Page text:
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River cruise

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Days of wonder, serenity and wine

By Chris Erskine
Los Angeles Times

My seven-night cruise along the Columbia and Snake rivers during the first week of June began and ended in Portland, Ore. Here are snapshots from the trip:

Day 1: Leave Portland at dinnertime, north on the Willamette River, then east on the Columbia. Anchor overnight on the river, near Corbett, Ore., about 30 miles from Portland. Comfortable cabin and gentle roll of the ship make for a good night’s sleep. When we awake, we’re in the first of eight locks we will pass.

Day 2: Tour Columbia River Gorge, the only sea-level passage through the mountain ranges that stretch from Canada to Mexico, and a recreational Shangri-La – hiking, waterfalls, fishing. Stops include a private tour of Bonneville Dam, home to locks and massive turbines that generate hydroelectric power. The highlight: the windows that give an underwater, aquarium-like view of the fish ladders that allow salmon to bypass the dam on their way upriver to spawn. Also tour Multnomah Falls.

Day 3: After cruising overnight, we turn onto the Snake River at about 8 a.m. Scenery, which had been rain-forest lush a day before, is now cardboard brown, thanks to the drier and warmer conditions on the eastern side of the Cascades, which block the moisture from the coast. The shore now looks more like the rugged high deserts of the Southwest. Tie up for the night in Clarkston, Wash., on the southeastern tip of the state.

Day 4: In the morning, in Clarkston, we hear about the Nez Perce tribes, this region’s legendary horsemen. Depart on jet boats to Hells Canyon, a comfortable but splashy trip across modest rapids and past petroglyphs, old mines, deer and big-horned sheep. Four-hour ride is a window on the Old West.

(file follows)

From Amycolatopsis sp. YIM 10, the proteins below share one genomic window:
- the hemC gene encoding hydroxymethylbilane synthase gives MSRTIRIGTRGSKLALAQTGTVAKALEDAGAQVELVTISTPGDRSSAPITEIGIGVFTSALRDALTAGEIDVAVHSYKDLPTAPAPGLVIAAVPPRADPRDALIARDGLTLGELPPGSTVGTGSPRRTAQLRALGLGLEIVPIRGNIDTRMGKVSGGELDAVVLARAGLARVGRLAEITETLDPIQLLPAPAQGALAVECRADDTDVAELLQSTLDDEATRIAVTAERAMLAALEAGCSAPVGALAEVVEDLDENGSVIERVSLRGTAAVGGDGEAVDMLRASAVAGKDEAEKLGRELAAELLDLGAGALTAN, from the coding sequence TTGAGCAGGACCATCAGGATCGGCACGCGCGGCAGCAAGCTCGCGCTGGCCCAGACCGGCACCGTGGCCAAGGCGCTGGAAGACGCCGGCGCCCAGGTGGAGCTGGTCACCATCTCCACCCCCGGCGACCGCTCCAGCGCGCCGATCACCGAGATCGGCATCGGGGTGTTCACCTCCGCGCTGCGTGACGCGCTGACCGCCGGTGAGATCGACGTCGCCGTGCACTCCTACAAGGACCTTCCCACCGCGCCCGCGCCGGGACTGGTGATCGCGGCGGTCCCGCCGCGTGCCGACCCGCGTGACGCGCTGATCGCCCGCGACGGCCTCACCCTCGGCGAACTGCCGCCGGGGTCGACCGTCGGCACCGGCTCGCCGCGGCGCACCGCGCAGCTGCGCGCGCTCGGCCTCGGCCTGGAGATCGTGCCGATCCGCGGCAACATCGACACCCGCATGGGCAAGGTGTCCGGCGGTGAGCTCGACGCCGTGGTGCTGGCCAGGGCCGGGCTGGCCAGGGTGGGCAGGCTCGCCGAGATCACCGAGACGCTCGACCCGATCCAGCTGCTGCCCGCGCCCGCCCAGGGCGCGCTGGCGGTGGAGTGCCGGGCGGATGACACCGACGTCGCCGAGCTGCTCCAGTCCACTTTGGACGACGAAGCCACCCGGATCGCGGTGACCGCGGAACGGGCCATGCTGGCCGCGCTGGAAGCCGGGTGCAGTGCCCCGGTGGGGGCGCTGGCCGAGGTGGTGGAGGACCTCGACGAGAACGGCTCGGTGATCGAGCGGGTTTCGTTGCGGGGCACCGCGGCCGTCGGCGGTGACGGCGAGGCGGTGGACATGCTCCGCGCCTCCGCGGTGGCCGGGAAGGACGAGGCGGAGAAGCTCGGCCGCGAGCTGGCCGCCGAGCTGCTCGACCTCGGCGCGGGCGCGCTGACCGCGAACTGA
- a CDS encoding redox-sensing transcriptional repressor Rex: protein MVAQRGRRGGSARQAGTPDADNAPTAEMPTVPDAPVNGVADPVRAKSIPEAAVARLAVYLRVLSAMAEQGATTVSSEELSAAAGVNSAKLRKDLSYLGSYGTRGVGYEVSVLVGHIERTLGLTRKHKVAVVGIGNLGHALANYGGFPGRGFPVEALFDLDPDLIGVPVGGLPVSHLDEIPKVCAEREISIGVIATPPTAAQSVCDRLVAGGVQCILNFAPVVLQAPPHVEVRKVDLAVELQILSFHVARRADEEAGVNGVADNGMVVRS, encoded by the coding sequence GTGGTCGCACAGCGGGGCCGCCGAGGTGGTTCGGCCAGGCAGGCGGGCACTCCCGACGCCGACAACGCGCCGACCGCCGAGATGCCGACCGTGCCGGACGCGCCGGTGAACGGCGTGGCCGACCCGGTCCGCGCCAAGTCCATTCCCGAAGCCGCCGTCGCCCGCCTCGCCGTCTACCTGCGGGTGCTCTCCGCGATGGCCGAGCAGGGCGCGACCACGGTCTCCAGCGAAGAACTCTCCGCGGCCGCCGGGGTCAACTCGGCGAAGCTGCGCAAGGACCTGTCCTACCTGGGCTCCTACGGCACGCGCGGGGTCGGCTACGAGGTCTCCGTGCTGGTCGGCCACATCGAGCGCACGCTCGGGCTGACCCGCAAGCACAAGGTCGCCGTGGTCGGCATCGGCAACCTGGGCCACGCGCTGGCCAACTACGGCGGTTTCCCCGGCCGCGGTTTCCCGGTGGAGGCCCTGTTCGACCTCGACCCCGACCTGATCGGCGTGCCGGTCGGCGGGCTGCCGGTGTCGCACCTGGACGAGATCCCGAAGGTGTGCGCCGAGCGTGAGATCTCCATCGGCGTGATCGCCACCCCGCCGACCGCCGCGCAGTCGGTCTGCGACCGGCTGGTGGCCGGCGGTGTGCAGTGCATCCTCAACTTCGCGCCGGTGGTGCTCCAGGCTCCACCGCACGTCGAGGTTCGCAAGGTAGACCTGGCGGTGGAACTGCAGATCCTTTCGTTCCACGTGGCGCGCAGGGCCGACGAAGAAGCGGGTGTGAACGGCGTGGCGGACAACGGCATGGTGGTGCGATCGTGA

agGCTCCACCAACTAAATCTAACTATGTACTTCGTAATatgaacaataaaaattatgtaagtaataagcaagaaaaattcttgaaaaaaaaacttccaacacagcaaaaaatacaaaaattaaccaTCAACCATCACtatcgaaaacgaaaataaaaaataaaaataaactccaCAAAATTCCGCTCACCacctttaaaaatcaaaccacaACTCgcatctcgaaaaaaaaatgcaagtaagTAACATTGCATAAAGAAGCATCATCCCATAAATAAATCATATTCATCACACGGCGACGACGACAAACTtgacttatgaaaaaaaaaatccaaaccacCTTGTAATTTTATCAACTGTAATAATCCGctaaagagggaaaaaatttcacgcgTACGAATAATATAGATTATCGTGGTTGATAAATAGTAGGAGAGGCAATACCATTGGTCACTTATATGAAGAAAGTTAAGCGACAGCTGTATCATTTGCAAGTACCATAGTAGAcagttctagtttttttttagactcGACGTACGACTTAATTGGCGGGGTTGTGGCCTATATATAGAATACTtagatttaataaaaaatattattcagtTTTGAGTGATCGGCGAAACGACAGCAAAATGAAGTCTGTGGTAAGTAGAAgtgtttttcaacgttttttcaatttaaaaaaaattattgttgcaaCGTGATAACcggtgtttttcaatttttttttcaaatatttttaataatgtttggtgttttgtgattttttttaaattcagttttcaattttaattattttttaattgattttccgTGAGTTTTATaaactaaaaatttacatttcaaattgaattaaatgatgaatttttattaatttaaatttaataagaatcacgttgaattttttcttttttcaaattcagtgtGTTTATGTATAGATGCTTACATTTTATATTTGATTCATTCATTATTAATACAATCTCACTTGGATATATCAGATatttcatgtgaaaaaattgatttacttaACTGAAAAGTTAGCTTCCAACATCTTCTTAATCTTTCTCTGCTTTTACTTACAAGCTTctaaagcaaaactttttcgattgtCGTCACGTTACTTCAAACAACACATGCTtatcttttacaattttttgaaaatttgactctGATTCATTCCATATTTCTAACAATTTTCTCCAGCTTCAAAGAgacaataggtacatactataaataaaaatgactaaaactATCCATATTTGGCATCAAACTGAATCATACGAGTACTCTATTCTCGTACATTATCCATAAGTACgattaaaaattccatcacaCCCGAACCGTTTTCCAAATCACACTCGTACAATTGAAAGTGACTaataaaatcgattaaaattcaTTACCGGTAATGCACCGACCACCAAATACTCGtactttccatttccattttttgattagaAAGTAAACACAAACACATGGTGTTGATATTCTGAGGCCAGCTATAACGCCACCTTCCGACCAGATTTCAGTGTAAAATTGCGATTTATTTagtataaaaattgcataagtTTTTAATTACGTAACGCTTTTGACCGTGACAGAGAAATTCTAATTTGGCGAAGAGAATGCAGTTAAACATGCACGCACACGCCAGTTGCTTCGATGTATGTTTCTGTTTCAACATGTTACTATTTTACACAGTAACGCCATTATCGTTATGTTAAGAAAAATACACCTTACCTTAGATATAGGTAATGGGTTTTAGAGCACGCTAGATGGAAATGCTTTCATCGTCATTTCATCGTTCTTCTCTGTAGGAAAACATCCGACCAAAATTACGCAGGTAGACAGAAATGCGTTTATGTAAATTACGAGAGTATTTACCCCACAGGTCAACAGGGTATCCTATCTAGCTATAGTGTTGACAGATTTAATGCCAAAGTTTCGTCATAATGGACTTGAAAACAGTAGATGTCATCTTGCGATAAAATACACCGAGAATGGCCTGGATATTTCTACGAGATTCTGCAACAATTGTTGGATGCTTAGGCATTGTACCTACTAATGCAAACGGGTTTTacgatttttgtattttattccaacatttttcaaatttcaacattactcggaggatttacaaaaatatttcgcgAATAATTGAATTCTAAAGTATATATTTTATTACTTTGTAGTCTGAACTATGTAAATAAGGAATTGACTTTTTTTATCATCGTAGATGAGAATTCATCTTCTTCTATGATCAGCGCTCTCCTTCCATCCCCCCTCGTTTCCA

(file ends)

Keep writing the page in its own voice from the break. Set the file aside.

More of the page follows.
Day 5: Returning west, back down the Snake River, we disembark and visit Fort Walla Walla, built in 1858 to assist pioneers. Today, cabins and displays tell the story of the settlers here in the Walla Walla Valley. Two winery tours follow, neither impressive. Best stop of the day is the Whitman Mission National Historic Site, where in 1847, Cayuse warriors turned against the Methodist missionaries.

Day 6: We arrive at a little town called The Dalles for the day, greeted by women in period costume. “At one time, there were 28 brothels in The Dalles,” a madam-type says. Visit Maryhill Museum of Art in Sam Hill’s old mansion. End with a rollicking talent show by passengers and crew.

Day 7: Astoria, Ore., a lovely little slice of New England plopped on the Pacific coast. We tour two historic sites, including Fort Clatsop, where Lewis and Clark wintered. At one stop, a bald eagle sits atop a tree 100 feet away, preening for our cameras. Later, we explore Astoria and the Maritime Museum, one of the most engaging of the trip.

Day 8: Back in Portland, we eat breakfast and disembark for home. Crew lines dock to bid farewell to passengers, who are pleased with the diverse scenery and range of experiences on the trip. A dud here and a dud there, but mostly a distinct and attractive voyage, primarily for the over-40 crowd.

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